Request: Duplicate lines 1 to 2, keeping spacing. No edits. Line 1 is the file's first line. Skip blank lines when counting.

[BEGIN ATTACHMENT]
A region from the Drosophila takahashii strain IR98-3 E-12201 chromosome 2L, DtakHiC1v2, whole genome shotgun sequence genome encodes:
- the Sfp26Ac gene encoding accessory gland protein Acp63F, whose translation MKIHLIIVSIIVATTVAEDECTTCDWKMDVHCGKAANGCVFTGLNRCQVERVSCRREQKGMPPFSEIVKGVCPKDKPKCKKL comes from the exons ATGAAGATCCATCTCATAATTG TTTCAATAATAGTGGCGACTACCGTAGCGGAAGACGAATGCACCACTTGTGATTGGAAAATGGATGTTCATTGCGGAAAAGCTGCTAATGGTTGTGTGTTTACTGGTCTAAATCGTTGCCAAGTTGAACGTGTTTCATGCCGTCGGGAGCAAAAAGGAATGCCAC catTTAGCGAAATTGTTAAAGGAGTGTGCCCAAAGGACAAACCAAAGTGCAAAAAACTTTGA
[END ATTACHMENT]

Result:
A region from the Drosophila takahashii strain IR98-3 E-12201 chromosome 2L, DtakHiC1v2, whole genome shotgun sequence genome encodes:
- the Sfp26Ac gene encoding accessory gland protein Acp63F, whose translation MKIHLIIVSIIVATTVAEDECTTCDWKMDVHCGKAANGCVFTGLNRCQVERVSCRREQKGMPPFSEIVKGVCPKDKPKCKKL comes from the exons ATGAAGATCCATCTCATAATTG TTTCAATAATAGTGGCGACTACCGTAGCGGAAGACGAATGCACCACTTGTGATTGGAAAATGGATGTTCATTGCGGAAAAGCTGCTAATGGTTGTGTGTTTACTGGTCTAAATCGTTGCCAAGTTGAACGTGTTTCATGCCGTCGGGAGCAAAAAGGAATGCCAC catTTAGCGAAATTGTTAAAGGAGTGTGCCCAAAGGACAAACCAAAGTGCAAAAAACTTTGA